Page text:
What goes into a review?

The goal of the review process is to improve the proposal under review through constructive criticism and contribute to the direction of Swift. When writing your review, here are some questions you might want to answer in your review:

  * What is your evaluation of the proposal?
  * Is the problem being addressed significant enough to warrant a change to Swift?
  * Does this proposal fit well with the feel and direction of Swift?
  * If you have used other languages or libraries with a similar feature, how do you feel that this proposal compares to those?
  * How much effort did you put into your review? A glance, a quick reading, or an in-depth study?

More information about the Swift evolution process is available at

  https://github.com/apple/swift-evolution/blob/master/process.md

Thank you,

-Chris Lattner
Review Manager

_______________________________________________
swift-evolution mailing list
swift-evolution@swift.org
https://lists.swift.org/mailman/listinfo/swift-evolution


(Haravikk) #6

  * What is your evaluation of the proposal?

Strongly in favour.

  * Is the problem being addressed significant enough to warrant a change to Swift?

Yes, though it seems like a small change it removes an ambiguity that can be easy to trip up on. Indeed it's entirely possible there are people using optional comparison without realising it, so why there may some minor breakage, I think it's worth causing.

  * Does this proposal fit well with the feel and direction of Swift?

Yes, now that we have the ?? operator there is no need for these comparisons as non-optional comparisons can be used instead with explicitly defined default values, eliminating any possible confusion.

  * How much effort did you put into your review? A glance, a quick reading, or an in-depth study?

Quick read through, the change is pretty straightforward though.

···

On 12 Jul 2016, at 19:26, Chris Lattner via swift-evolution <swift-evolution@swift.org> wrote:


(Karl) #7

+1 from me.

I recently had to fix a bug stemming from this which was easy to fix, but not easy to spot.

These operators are quite special; they are plain yes/no assertions used to filter data at a particularly broad level of abstraction. It is usually super-important that you understand exactly what they do. They can’t afford to have hidden edge-cases with potentially surprising results.

Karl

···

On 12 Jul 2016, at 20:26, Chris Lattner via swift-evolution <swift-evolution@swift.org> wrote:

Hello Swift community,

The review of "SE-0121: Remove `Optional` Comparison Operators" begins now and runs through July 19. The proposal is available here:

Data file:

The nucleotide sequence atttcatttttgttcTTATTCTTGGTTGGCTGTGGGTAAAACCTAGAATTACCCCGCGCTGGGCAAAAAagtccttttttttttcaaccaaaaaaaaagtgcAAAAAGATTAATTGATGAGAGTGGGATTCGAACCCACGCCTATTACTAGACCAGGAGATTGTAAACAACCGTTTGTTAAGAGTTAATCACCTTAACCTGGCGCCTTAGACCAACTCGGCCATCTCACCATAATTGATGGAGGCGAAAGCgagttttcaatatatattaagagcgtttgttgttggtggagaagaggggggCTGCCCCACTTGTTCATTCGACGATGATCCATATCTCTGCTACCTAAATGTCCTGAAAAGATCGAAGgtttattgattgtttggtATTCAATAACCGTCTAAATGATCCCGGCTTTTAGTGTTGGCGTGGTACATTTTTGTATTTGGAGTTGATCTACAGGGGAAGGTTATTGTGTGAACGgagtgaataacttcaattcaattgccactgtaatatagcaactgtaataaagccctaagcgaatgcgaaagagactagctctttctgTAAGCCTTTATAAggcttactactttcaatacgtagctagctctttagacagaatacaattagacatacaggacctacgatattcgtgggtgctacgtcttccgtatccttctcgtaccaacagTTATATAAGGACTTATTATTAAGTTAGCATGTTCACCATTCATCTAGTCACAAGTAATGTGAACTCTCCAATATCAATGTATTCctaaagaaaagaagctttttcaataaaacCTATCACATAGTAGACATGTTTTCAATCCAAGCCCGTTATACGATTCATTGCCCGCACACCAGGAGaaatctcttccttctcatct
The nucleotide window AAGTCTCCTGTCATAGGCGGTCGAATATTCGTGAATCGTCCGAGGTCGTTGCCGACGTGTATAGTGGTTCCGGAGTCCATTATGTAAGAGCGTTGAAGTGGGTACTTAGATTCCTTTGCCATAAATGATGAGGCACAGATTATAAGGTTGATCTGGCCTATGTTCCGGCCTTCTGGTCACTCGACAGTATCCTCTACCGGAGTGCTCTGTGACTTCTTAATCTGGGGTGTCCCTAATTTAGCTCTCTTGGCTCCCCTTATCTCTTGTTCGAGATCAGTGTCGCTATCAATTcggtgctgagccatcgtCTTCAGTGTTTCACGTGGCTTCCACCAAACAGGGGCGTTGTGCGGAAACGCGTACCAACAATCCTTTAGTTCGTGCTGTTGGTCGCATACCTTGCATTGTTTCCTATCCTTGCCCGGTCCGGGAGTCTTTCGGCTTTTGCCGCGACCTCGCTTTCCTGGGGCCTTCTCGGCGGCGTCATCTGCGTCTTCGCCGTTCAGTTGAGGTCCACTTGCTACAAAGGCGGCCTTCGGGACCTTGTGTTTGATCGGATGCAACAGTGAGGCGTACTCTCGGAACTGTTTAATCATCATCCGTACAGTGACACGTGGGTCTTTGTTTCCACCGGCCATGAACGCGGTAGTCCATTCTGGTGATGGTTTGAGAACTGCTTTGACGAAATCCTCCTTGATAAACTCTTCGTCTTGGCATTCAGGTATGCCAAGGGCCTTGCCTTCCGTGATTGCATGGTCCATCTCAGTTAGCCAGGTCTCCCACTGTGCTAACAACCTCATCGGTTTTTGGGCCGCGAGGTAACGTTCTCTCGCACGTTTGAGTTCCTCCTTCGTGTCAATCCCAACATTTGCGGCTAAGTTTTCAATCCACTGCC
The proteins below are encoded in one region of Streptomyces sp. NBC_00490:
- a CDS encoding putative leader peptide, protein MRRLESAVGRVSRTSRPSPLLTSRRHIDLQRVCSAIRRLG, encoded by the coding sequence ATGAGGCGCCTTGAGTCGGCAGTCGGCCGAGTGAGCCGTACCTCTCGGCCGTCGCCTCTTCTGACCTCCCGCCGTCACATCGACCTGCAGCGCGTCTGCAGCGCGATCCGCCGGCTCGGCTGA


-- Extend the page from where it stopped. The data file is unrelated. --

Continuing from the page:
https://github.com/apple/swift-evolution/blob/master/proposals/0121-remove-optional-comparison-operators.md

Reviews are an important part of the Swift evolution process. All reviews should be sent to the swift-evolution mailing list at

  https://lists.swift.org/mailman/listinfo/swift-evolution

or, if you would like to keep your feedback private, directly to the review manager.

What goes into a review?

The goal of the review process is to improve the proposal under review through constructive criticism and contribute to the direction of Swift. When writing your review, here are some questions you might want to answer in your review:

  * What is your evaluation of the proposal?
  * Is the problem being addressed significant enough to warrant a change to Swift?
  * Does this proposal fit well with the feel and direction of Swift?
  * If you have used other languages or libraries with a similar feature, how do you feel that this proposal compares to those?
  * How much effort did you put into your review? A glance, a quick reading, or an in-depth study?

More information about the Swift evolution process is available at

  https://github.com/apple/swift-evolution/blob/master/process.md

Thank you,

-Chris Lattner
Review Manager

_______________________________________________
swift-evolution mailing list
swift-evolution@swift.org
https://lists.swift.org/mailman/listinfo/swift-evolution


(Brent Royal-Gordon) #8

  * What is your evaluation of the proposal?

Another quick hit. The proposal says this:

Until generics are more mature, the issue of Optional being conditionally Comparable can't be fully discussed/implemented, so it makes the most sense to remove these questionably-useful operators for now (a breaking change for Swift 3), and add them back in the future if desired.

But I'm not sure I agree with this logic. The feature is already there, and if we keep it, the current version is source-compatible with a conditional-conformance-based version. I'm not convinced the right answer is to throw it away now and potentially reintroduce a completely compatible version later.

If we're *not* going to introduce a Comparable conformance for Optional, of course, by all means get rid of this today. But I'm not convinced this is the sort of thing we should be afraid to get rid of in the future, and thus, I'm not sure it's the kind of thing we should be afraid to keep for now until we make a final decision.

···

--
Brent Royal-Gordon
Architechies